In pursuit of cure for a killer blight

"Success or failure, I am confident of finding a cure for diabetes."  

An estimated 10-12 per cent of Indians suffer from diabetes. But this metabolic disorder, marked by high glucose level in the blood and fall in insulin secretion, can be controlled but not cured. It can affect the heart, kidney, peripheral nerves and eyes. In extreme cases, poor wound healing can lead to amputation of limbs.

S. Gunasekaran, professor of Physiology, Christian Medical College, Vellore, who received a grant from the Department of Biotechnology (DBT), Ministry of Science and Technology, for his diabetes research project, talks to P.V.V. Murthi about his goal in life.

BORN IN a fisherman's family at Thangachimadam, near Rameswaram, Dr. Gunasekaran had his early schooling in the same village. After completing his SSLC in Madurai, he went to St. Joseph's College, Tiruchi, before joining the CMC as a Research Fellow. He completed M.Sc. (Physiology) from the same college in 1973.

After a Ph.D. in 1981, he went to the U.S. in 1983 as visiting faculty to the Texas Tech. University. Since his return to India, Dr. Gunasekaran has been conducting trials in transplanting insulin-secreting Islets of Langerhans from the pancreas of rats into other diabetes-induced rats and from monkeys to rats, with grants from the Indian Council for Medical Research and the Department of Science and Technology.

He succeeded in both the trials, with the experimental rats being cured of diabetes. But the research in transplantation of cells involving monkeys in 2000 ran into opposition from the Committee for the Purpose of Control and Supervision of Experiments in Animals, Chennai. The committee officials released all the caged monkeys kept for research.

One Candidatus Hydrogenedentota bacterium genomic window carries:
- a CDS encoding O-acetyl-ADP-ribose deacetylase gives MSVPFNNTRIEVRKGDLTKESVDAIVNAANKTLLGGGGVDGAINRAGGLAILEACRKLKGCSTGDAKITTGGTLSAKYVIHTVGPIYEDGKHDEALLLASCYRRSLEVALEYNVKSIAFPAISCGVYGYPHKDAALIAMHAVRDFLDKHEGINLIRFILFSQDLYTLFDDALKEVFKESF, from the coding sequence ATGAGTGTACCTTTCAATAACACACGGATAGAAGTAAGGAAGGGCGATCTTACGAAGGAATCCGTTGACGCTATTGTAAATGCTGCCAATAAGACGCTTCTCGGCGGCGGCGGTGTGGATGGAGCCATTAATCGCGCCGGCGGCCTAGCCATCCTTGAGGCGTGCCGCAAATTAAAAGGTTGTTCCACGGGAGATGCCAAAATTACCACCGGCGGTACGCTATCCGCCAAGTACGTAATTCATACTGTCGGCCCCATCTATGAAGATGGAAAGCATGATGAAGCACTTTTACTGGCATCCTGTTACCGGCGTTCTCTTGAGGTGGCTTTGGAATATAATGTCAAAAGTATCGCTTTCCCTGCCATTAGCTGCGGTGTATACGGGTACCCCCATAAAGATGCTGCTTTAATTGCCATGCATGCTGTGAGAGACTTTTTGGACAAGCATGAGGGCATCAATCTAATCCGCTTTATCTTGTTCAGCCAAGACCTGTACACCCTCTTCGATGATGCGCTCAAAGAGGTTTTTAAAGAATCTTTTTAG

Attempts to obtain Government approval to use primates for research proved unsuccessful. But Dr. Gunasekaran continued undaunted. His efforts bore fruit, when in April 2002 the Institutional Review Board of the CMC Hospital approved a proposal to isolate human pancreatic cells for transplantation into animals, which is important for transplantation into diabetic patients.

The Chennai-based Multi Organ Harvesting Aid Network Foundation, an association formed by four hospitals for sharing of organs for transplantation from cadavers of the brain dead, agreed last year to provide Dr. Gunasekaran, with human pancreas for research.

More importantly, he received a letter from Bindu Dey, director, DBT, last month, which announced that his revised proposal for isolation of human pancreatic Islets had been recommended for financial grant.

Dr. Gunasekaran said he expects Rs. 30 lakh-grant for the project, which would pave the way for a crucial experiment of transplanting pancreatic Islets from the cadavers of the brain dead into diabetic patients. "Success or failure, I am confident of finding a cure for diabetes," said the 55-year-old researcher.

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